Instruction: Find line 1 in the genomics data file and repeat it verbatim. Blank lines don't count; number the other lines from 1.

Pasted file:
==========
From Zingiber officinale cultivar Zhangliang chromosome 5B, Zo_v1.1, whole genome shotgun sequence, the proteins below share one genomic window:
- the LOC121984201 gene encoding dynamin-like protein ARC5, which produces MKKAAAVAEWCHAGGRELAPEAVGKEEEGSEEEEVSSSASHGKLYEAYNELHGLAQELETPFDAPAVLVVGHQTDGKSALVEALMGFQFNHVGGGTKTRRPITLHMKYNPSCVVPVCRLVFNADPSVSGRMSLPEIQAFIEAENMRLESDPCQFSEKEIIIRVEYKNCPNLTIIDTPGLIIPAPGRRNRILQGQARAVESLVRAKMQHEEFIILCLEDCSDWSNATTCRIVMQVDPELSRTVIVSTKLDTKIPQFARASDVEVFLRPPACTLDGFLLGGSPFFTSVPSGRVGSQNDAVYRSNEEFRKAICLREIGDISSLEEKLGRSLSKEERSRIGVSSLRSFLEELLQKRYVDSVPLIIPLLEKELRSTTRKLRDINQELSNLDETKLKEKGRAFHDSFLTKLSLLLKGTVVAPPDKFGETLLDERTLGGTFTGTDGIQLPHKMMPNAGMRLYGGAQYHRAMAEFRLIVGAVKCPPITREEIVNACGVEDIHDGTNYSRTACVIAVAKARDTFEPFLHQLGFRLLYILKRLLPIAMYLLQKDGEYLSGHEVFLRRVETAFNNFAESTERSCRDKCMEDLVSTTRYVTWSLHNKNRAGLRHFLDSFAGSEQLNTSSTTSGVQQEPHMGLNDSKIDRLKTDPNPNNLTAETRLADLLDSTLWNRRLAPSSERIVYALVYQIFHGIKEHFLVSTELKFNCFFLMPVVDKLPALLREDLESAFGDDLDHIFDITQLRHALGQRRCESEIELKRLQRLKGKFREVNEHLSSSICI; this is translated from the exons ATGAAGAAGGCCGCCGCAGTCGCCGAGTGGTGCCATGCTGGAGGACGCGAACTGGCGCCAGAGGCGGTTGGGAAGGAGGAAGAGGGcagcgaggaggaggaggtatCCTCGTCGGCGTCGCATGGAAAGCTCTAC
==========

From Zingiber officinale cultivar Zhangliang chromosome 5B, Zo_v1.1, whole genome shotgun sequence, the proteins below share one genomic window: